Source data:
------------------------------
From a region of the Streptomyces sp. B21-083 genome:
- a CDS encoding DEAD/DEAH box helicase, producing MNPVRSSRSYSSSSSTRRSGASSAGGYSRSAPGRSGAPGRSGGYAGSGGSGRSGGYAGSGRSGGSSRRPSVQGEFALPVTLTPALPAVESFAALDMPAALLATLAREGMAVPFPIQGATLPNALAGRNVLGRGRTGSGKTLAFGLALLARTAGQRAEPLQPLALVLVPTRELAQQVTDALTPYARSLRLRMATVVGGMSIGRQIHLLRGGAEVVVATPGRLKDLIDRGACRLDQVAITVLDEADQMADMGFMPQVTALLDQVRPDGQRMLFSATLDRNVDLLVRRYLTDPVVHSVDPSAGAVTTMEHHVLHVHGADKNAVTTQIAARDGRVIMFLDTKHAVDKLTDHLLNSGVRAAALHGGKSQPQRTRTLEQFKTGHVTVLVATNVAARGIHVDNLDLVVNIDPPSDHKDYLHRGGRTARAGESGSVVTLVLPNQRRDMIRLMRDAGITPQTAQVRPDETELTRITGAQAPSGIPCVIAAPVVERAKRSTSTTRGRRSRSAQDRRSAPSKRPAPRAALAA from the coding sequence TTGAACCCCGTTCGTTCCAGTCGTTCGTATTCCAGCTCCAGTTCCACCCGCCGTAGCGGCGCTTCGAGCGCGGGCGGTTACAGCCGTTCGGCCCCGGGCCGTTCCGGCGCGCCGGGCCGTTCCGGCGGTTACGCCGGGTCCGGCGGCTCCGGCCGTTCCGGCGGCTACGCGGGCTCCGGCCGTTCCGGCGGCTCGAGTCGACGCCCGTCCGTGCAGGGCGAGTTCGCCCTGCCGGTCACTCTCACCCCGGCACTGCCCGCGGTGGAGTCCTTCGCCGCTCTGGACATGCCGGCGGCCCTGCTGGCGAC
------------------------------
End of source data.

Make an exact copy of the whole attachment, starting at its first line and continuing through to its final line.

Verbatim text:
From a region of the Streptomyces sp. B21-083 genome:
- a CDS encoding DEAD/DEAH box helicase, producing MNPVRSSRSYSSSSSTRRSGASSAGGYSRSAPGRSGAPGRSGGYAGSGGSGRSGGYAGSGRSGGSSRRPSVQGEFALPVTLTPALPAVESFAALDMPAALLATLAREGMAVPFPIQGATLPNALAGRNVLGRGRTGSGKTLAFGLALLARTAGQRAEPLQPLALVLVPTRELAQQVTDALTPYARSLRLRMATVVGGMSIGRQIHLLRGGAEVVVATPGRLKDLIDRGACRLDQVAITVLDEADQMADMGFMPQVTALLDQVRPDGQRMLFSATLDRNVDLLVRRYLTDPVVHSVDPSAGAVTTMEHHVLHVHGADKNAVTTQIAARDGRVIMFLDTKHAVDKLTDHLLNSGVRAAALHGGKSQPQRTRTLEQFKTGHVTVLVATNVAARGIHVDNLDLVVNIDPPSDHKDYLHRGGRTARAGESGSVVTLVLPNQRRDMIRLMRDAGITPQTAQVRPDETELTRITGAQAPSGIPCVIAAPVVERAKRSTSTTRGRRSRSAQDRRSAPSKRPAPRAALAA from the coding sequence TTGAACCCCGTTCGTTCCAGTCGTTCGTATTCCAGCTCCAGTTCCACCCGCCGTAGCGGCGCTTCGAGCGCGGGCGGTTACAGCCGTTCGGCCCCGGGCCGTTCCGGCGCGCCGGGCCGTTCCGGCGGTTACGCCGGGTCCGGCGGCTCCGGCCGTTCCGGCGGCTACGCGGGCTCCGGCCGTTCCGGCGGCTCGAGTCGACGCCCGTCCGTGCAGGGCGAGTTCGCCCTGCCGGTCACTCTCACCCCGGCACTGCCCGCGGTGGAGTCCTTCGCCGCTCTGGACATGCCGGCGGCCCTGCTGGCGAC